As one climbs past the rocky outcrops above Buis-les-Baronnies towards Sainte Jalle, the drift of pine and thyme and mixed herbs scents, gorse in season, lavender as well, is fantastic and stimulating, an entrée to an exotic world of intimacy, the busiest movement coming from scuttling lizards. As a setting for vineyards that are off the Superhighway, it takes some beating.
The whole vineyard underwent considerable change, termed restructuring by the growers, during the 1980s. It was then decided to upgrade the varieties and get rid of what were hybrid direct producer plants – some that were termed Couderc blanc and Couderc noir, and another named Seyve Villard, also blanc and noir, named after its two originators.
In their place was planted Gamay and the first lots of Merlot and Cabernet Sauvignon. After that first stage, the 1990s saw further refinement, with the suppression of the Rhône Valley varieties considered unlikely to ripen at altitude. This ushered in more Gamay, Merlot, Syrah and Chardonnay, with Aramon, Cinsault, Carignan and Alicante disappearing.
Sainte-Jalle, the LIOTAUD family village, is pretty much headquarters for the domaines of Coteaux des Baronnies. Other active participants such as LE MAS SYLVIA and DOMAINE DU FAUCON DORÉ are at Curnier and Faucon respectively. The vines are a little higher than the village, running between 400 and 450 metres for RIEU FRAIS. DOMINIQUE LIOTAUD, wife of JEAN-YVES, explains their micro-climate thus: “the summer heat here can be like that of the plain, but the main thing is the cool nights. We are on the limit between the Alpine and the Mediterranean influence. The valley is closed, with high hills around it, and we are largely sheltered from the strong Mistral.”
The stream running through the village is called the Ennuyé (the Annoyed), derived from the autumn fogs that occur in these parts. It is joined by the Rieu which below RIEU FRAIS is a tiny run of water. Together, these enter the River Eygues that runs through Nyons on its way past Vinsobres, Cairanne and Orange before joining the Rhône. Hence the Baronnies sits within two of the foremost Southern Rhône Left Bank river influences – the Eygues that skips through the lower Drôme, or Drôme Provençale, and the Ouvèze that can be a snarling torrent of water after heavy rains, that runs through the Vaucluse.
With Alexandre on the domaine, RIEU FRAIS have been looking ahead and altering the composition of their vineyard, and since 2010 have planted Roussanne, Marsanne and Pinot Noir. Their staple red vines, the Syrah, Merlot and Cabernet Sauvignon, are now about 20 years’ old, the Syrah also used for a very attractive, w.o.w. rosé. They have worked organically since 2007, and from 2012 the wine itself has also been made organically. Degrees do not exceed 13.5°.
Over at DOMAINE LA ROSIÈRE, life was extremely tough for VALÉRY LIOTAUD, whose parents were killed in 2006, when his father SERGE was 56 years’ old. Valéry has a strong sense of trying to drive the appellation forward, and this ex-Rugbyman converted the domaine to biodynamic and organic practices in 2010. He has been active in trying to promote the Coteaux des Baronnies more vigorously, resulting in a first open day in May 2013, when I visited them at the CO-OPERATIVE DU NYONSAIS on the way out of Nyons towards Curnier.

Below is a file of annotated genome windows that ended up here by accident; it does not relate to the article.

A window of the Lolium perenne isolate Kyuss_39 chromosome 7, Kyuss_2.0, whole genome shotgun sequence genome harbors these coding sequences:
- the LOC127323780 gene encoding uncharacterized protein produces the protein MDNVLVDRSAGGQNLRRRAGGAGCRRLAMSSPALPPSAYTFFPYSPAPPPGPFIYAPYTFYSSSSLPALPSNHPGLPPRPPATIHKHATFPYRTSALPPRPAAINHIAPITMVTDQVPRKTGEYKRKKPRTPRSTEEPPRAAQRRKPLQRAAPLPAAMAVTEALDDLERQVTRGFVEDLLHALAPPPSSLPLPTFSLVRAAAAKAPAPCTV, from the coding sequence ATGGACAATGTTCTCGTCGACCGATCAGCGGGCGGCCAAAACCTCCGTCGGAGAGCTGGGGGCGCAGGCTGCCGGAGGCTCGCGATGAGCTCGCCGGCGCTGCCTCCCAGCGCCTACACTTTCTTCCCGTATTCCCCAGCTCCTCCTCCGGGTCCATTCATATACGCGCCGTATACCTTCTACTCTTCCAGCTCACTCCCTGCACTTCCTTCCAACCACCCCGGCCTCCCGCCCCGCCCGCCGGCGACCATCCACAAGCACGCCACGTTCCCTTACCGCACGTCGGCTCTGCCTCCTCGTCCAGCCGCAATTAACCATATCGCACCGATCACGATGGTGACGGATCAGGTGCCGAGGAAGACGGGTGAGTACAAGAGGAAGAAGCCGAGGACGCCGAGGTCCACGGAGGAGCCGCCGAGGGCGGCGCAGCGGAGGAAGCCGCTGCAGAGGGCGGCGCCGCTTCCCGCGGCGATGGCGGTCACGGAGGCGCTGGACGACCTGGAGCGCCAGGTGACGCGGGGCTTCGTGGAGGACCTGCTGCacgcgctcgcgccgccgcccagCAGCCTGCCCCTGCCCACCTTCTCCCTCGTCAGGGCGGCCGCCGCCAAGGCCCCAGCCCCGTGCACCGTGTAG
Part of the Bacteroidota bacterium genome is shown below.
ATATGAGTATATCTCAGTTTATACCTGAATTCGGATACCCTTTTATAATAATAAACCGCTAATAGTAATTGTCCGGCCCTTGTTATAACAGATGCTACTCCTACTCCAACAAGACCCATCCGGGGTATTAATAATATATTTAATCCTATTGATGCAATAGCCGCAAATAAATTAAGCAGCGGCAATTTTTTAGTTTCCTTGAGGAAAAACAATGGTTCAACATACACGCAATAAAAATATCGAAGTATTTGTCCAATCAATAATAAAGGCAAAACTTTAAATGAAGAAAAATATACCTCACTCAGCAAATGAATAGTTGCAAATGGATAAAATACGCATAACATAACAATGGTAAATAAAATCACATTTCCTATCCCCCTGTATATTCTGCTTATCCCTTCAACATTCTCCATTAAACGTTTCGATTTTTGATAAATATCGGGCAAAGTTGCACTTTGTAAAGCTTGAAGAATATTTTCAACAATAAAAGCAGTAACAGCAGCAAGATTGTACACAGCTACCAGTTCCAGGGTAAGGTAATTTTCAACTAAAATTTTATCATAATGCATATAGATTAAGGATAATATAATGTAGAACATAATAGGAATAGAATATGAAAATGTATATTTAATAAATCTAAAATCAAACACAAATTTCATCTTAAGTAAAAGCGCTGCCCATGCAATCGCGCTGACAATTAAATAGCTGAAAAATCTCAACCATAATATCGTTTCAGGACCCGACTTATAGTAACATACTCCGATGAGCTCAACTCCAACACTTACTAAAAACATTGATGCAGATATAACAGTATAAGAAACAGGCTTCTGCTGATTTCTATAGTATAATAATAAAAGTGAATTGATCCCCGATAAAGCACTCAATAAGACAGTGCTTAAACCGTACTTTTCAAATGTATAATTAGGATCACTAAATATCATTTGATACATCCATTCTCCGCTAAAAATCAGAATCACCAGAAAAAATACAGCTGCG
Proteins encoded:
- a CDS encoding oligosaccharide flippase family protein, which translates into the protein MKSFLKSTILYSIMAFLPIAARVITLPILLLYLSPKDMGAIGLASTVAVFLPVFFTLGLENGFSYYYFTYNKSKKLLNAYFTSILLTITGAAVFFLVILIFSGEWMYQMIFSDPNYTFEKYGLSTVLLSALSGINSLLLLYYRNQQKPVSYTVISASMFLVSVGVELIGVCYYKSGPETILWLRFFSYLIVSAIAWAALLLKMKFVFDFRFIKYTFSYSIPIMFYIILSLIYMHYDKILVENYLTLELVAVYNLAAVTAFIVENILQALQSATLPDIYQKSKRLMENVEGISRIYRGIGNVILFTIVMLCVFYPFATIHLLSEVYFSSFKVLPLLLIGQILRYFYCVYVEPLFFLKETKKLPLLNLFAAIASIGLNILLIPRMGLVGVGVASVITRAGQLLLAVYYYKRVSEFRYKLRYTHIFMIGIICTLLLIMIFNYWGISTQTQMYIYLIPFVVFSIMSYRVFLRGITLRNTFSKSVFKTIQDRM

La Rosière has achieved the greatest penetration of overseas markets of the domaines – 30%, led by Belgium, NL and Germany. Their market in the USA, once handled by Alain Junguenet, has faded, while in Britain, the Wine Gallery of David Motion in London imported some of the wine in the past. "The wines are still good, but I guess it boiled down to price and my changing taste," recalls DAVID MOTION. "We had lost interest in Chardonnay outside the classic regions, and the wines had started to move towards the £10 price level. We did also import his very good Nectar d'Abricot." Certainly Belgium is a market that possesses a respected quality of remaining faithful to a domaine regardless of the vintage, unlike those of a more Anglo-Saxon persuasion.
Besides young ALEXANDRE LIOTAUD, SYLVIA TESTE is another ex-student of France's prime Wine Schools. Alexandre studied for two years at Dijon, while Sylvia did her b.t.s. at Mâcon Davayé, followed by commercial studies atDijon. These two are the new faces of Coteaux les Baronnies. “When I was small, I was interested in the vineyards of my father Michel,” Sylvia states. “The idea of being an oenologue appealed to me, from the age of around 16 to 17." She started to make wine in 2010, when she was 26 years old, and continues to work as a mixed farm, with apricots and the sale of grape crop to the Cave du Nyonsais. The wine is made in a cellar-hangar. “I hardly export anything,” she says; “the white, which costs €6, and the rosé €4.50, are all sold around here.”
I cannot confess to being impressed by sole variety wines made here from Cabernet Sauvignon, and to some extent, Merlot. The Cabs can be tough, rather unremitting, and lack the simple pleasure element that should prevail in these country wines. With Merlot, the approach taken, the date of harvesting, the intention to make a “serious” wine or a juvenile wine all come into play. NOËL AUVITU, in charge of vinification at the CO-OPÉRATIVE DU NYONSAIS, takes the view that “Merlot should be grown on slopes here, so it suffers a bit. It doesn’t perform on the plain.”